How to return to SwitchCase from deep within code

Hi,

I am fairly new to the Arduino and i am building an Escape Room Puzzle, because it is fun and it helps me explore the Arduinos possibilities.

The puzzle that I am working on has several phases, which I mapped out as Cases in a Swith board.

One of these cases is a Morse Code.

switch (puzzleState) { 

   ...  
    
  case Morsing:
     Serial.println("Enter: Morsing");
     {
      morse();
      onlight();
      break;
     }
    
   ...

Morse is basicly the different letters I want to get send

void morse(){
  
    morseCodeSequence("-...");
    morseCodeSequence("....");
}

These letters are first being sequenced

void morseCodeSequence(char* sequence){
   int i = 0;   
   // Loop for each element in the array
   while (sequence[i] != NULL){
      dotOrDash(sequence[i]);     // Send out the dot or dash
      i++;                        // Increment to the next element in the array
   }
   delay(dotDelay * 3);  // gap between letters  
}

and within the sequence there is a code to actually send the signal to a LED.

void dotOrDash(char dotOrDash){
  digitalWrite(MorsePin, HIGH);
  if (dotOrDash == '.')
  {
    delay(dotDelay);
    Serial.print(".");          
  }
  else // must be a -
  {
    delay(dotDelay * 3); 
    Serial.print("-");          
  }   
  delay(dotDelay*2  ); // gap between flashes
}

All of this works very fine.

The problem is: the morse code shall stop immidiatly, once the Puzzle Chest is being opened and light shines on a lightresistor.

Mesuring the Light etc. is done by that little script:

bool  WaitForLight(){
   // when the sensor is covered, this value rises. When it receives more light, it falls. 
  currentReading = analogRead(ldrPin);
  delay(1000); // Slow down the output
  //if the chest si opened, some light will flow onto the sensor,
  //indicating that the puzzle is ready to be initialized
  return (currentReading < lightThreshhold);
}

And the question to you is, how do I implement/change the WaitForLight() procedure ideally into dotOrDash() so that it jumps back into the switchcase.

And the question to you is, how do I implement/change the WaitForLight() procedure ideally into dotOrDash() so that it jumps back into the switchcase.

you want to traverse back all the way to the morse() call, breaking out of the while and for loops.

Whilst this is probably not the approach I would take (I would handle this a state machines) - you could have morseCodeSequence() and dotOrDash() return a boolean which would tell the caller if it needs to abort. You would test each call and issue a return to the caller in case the detection is positive (and embed WaitForLight() into the most inner function dotOrDash())

To my way of thinking the answer is in your Title. Nothing should be "deep within code" if you want a responsive program.

Have a look at the code in Several Things at a Time and in Planning and Implementing a Program. Note how each function runs very briefly and returns to loop() so the next one can be called. And there may be dozens of calls to a function before it is actually time for it to do anything.

By going back to loop() there is always an opportunity for some other part of the program to take control.

...R

J-M-L:
You would test each call and issue a return to the caller in case the detection is positive (and embed WaitForLight() into the most inner function dotOrDash())

I tried this, but then I was still stuck in morse(). Maybe I do not use the return function properly?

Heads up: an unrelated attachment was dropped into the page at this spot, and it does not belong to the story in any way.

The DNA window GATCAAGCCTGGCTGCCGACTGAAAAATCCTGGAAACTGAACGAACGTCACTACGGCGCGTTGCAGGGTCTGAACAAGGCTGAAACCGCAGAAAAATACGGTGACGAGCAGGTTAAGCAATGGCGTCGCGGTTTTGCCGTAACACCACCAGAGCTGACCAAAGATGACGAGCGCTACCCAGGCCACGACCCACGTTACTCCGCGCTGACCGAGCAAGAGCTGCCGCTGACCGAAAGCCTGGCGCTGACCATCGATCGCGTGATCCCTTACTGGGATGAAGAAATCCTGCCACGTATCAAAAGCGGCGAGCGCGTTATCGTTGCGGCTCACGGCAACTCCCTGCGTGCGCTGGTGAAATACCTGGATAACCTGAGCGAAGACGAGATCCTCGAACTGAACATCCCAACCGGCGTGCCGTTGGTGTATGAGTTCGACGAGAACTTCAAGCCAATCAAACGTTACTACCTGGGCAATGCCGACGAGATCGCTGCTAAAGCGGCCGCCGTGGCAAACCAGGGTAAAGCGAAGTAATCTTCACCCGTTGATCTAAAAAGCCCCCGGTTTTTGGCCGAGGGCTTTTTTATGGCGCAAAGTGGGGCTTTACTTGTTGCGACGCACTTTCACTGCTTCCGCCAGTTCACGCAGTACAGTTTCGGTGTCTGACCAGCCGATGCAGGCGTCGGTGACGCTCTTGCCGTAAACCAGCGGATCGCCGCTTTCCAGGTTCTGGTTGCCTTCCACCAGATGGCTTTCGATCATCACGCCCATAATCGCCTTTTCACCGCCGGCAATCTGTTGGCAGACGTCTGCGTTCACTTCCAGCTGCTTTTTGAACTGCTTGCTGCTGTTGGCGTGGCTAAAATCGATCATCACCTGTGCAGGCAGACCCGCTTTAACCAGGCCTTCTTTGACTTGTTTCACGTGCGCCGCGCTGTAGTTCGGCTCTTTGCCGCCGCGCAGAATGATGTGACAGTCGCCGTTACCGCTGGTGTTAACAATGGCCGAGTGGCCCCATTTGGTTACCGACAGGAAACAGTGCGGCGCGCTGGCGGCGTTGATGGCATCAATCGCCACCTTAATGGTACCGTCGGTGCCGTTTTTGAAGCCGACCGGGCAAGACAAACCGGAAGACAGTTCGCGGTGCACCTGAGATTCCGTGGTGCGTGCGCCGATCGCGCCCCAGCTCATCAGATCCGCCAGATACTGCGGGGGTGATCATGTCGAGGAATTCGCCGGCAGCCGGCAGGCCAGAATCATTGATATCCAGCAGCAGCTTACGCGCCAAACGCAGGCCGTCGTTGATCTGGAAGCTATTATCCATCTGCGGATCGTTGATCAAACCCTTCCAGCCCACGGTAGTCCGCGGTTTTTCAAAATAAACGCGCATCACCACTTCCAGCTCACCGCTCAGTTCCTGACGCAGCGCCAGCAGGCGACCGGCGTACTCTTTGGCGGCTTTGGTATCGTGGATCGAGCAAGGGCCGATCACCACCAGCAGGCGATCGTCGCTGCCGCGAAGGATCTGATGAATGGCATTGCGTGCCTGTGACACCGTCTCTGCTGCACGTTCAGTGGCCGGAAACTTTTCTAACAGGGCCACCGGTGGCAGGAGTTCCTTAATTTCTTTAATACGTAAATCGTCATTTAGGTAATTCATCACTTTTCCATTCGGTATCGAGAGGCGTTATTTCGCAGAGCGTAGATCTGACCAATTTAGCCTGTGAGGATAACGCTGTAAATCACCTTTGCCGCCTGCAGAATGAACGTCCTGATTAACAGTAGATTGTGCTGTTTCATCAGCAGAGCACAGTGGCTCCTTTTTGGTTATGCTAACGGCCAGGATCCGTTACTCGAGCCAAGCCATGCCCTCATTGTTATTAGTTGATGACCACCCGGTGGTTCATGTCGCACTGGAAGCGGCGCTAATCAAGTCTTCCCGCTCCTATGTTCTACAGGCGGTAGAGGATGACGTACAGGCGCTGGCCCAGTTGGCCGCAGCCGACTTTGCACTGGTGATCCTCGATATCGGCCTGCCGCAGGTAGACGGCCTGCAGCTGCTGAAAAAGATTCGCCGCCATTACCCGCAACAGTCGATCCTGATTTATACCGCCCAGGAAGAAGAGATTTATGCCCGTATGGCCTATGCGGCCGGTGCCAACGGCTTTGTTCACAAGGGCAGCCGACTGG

How do i return back to the switchCase function?
Thought about using goto, but this seems to be a damnable sin :slight_smile:

May be something like this (typed here - so possible errors). The idea is to return true if you need to abort and those true cascade up the function call chain.

bool morse(){
    if (morseCodeSequence("-...")) return true;
    if (morseCodeSequence("....")) return true;
    return false;
}
bool morseCodeSequence(char* sequence){
   bool abortProcess = false;
   int i = 0;   
   // Loop for each element in the array
   while (sequence[i] != NULL){
      //while (digitalRead (KisteAufPin) == HIGH);
      if (dotOrDash(sequence[i])) {// Send out the dot or dash
         abortProcess = true; 
         break;
      }     
      i++;                        // Increment to the next element in the array
   }
   if (abortProcess) return true;
   delay(dotDelay * 3);  // gap between letters
   return false;
}
bool dotOrDash(char dotOrDash){

  digitalWrite(MorsePin, HIGH);
  if (dotOrDash == '.')
  {
    delay(dotDelay);
    Serial.print(".");          
  }
  else // must be a -
  {
    delay(dotDelay * 3); 
    Serial.print("-");          
  }
  delay(dotDelay*2  ); // gap between flashes
  return WaitForLight();  // or return (!WaitForLight()); not sure exactly what you want to do, return true if you want to abort  
}

J-M-L:
The idea is to return true if you need to abort and those true cascade up the function call chain.

That concept could work but it seems to me to be messy. How would any stage in the chain know that it needs to initiate an abort?

I much prefer to approach the problem from the other end - have something in loop() that sets a variable that lets the different functions know that they have permission to work (or not).

…R

I'm not sure they are even implemented for the Arduino, but would setjmp() and longjmp() work?

Robin2:
That concept could work but it seems to me to be messy. How would any stage in the chain know that it needs to initiate an abort?

We agree - as stated in my first answer

Whilst this is probably not the approach I would take (I would handle this a state machines)

A stage in the chain does know when to abort if a stage below asked for aborting or if it detects an abortion condition. That’s a “messy” way to unwind the LIFO stack of functions calls without resorting to goto or other constructs.